ANESTHETIC AGENTS: GABAERGIC VS. NON-GABAERGIC

General anesthetics increase inhibitory neurotransmission and decrease excitatory neurotransmission in the central nervous system, ultimately leading to a suppressed state of the brain. However, the mechanisms of action of general anesthetics are not yet well established. In addition, the representative states of general anesthesia, including unconsciousness, amnesia, analgesia, and akinesia, are mediated by different receptors and brain regions. Most general anesthetics act on neurotransmitter-gated ion channels. It has been found that among the various ion channels, the γ-aminobutyric acid type A (GABAA) receptor plays a significant role as a functional site for general anesthesia [45-49]. GABA is the primary inhibitory neurotransmitter in the mammalian central nervous system and its inhibition is mediated mainly through chloride-permeable chloride-gated ion channels called GABAA receptors. Activation of GABAA receptors triggers an inflow of chloride ions into the cell, causing cell membrane potential hyperpolarization and decreased neuronal excitability [50]. The GABAA receptor has an active site to which GABA and other drugs, such as bicuculline, can bind as a ligand along with multiple allosteric binding sites [51]. Various anesthetics, including benzodiazepines, propofol, neuroactive steroids, barbiturates, and inhaled anesthetics, can modulate receptor activity by binding to the different allosteric binding sites [52]. Non-GABAergic agents such as ketamine [53], nitrous oxide [54], and xenon [55] rarely interact with GABAA receptors. The anesthetic effects are mediated by non-competitive antagonism of the N-methyl-D-aspartic acid (NMDA) receptor, resulting in decreased excitatory neurotransmission. Especially, ketamine interacts with the opioid, monoaminergic, cholinergic, purinergic, and adrenoreceptor systems [56,57].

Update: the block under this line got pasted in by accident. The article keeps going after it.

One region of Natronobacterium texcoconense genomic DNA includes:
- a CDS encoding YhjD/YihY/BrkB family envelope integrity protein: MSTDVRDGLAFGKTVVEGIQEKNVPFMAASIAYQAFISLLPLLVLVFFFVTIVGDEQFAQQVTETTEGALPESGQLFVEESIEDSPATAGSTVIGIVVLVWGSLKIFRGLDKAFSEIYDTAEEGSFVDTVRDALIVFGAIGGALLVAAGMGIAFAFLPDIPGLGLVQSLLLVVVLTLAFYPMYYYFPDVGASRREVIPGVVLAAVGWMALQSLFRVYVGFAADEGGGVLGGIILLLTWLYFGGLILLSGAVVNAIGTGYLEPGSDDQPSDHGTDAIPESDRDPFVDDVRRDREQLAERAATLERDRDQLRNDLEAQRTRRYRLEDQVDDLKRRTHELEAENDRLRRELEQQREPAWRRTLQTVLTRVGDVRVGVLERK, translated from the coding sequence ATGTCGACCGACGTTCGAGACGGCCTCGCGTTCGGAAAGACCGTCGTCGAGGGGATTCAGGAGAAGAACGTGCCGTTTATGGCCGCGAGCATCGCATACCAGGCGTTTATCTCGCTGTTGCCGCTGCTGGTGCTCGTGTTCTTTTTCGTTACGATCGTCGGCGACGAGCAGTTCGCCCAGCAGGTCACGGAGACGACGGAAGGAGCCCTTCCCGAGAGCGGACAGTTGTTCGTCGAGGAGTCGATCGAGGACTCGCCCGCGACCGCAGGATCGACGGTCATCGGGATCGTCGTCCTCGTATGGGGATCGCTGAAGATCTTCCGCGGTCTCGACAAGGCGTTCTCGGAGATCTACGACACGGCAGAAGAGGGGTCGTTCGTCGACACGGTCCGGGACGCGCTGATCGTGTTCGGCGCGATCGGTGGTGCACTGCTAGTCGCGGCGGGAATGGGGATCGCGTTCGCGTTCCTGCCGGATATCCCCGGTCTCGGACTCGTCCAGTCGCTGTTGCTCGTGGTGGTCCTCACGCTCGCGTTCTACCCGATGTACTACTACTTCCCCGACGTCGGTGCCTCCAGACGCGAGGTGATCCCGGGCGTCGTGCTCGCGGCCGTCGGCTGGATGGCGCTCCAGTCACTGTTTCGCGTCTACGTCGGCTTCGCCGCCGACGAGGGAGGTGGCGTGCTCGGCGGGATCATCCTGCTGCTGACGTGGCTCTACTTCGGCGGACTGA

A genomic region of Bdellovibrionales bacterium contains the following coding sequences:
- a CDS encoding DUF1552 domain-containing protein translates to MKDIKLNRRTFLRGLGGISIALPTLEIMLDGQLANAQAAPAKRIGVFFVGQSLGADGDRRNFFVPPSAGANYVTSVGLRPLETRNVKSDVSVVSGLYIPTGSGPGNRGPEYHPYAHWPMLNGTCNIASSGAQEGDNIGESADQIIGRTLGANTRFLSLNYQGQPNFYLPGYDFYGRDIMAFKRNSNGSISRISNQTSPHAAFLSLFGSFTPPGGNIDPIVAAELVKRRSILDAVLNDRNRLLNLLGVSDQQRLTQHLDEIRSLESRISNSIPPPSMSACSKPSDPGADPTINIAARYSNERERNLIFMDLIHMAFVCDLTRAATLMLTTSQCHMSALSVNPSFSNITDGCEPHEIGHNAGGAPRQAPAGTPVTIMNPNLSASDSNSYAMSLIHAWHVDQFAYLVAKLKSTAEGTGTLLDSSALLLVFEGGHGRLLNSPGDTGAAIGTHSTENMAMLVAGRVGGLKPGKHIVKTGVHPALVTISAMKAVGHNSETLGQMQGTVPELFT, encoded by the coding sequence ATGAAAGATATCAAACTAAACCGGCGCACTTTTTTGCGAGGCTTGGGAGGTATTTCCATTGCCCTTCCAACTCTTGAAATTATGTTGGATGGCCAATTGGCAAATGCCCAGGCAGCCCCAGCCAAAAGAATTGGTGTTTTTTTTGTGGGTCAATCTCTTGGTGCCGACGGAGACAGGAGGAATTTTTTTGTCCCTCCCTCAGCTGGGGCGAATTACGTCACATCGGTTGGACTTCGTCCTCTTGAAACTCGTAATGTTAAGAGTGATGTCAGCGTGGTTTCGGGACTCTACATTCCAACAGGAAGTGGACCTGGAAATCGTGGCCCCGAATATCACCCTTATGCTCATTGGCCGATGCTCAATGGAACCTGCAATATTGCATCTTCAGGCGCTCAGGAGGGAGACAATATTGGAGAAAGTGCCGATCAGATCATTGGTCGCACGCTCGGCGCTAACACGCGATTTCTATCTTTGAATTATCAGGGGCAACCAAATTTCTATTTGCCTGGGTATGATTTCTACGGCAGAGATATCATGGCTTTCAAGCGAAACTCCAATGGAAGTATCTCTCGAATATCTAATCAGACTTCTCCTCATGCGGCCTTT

THE ACTION OF ANESTHETICS BLOCKING THE AROUSAL PATHWAY

Tuberomammillary nucleus

The TMN is a critical wake-promoting nucleus and a target for anesthesia-induced sedation [58]. In particular, after sedation induced by GABAergic anesthetics such as propofol, muscimol, and pentobarbital, the expression pattern of the c-Fos gene, a marker of neuronal activity, appears similar to that of NREM sleep. Expression of c-Fos, a marker for neuronal activation, decreased in TMN while increased in the VLPO, suggesting that GABAergic agents activate the VLPO and suppress the TMN. Furthermore, muscimol directly injected into the TMN increased the loss of righting response (LORR) time, a behavioral measure of the degree of sedation, in a dose-dependent manner, whereas GABAA receptor antagonist, gabazine reduced the LORR [58,59]. These findings suggest that GABAergic anesthetics inhibit neuronal activity in the TMN, resulting in reduced release of histamine and loss of consciousness [60,61].

Locus ceruleus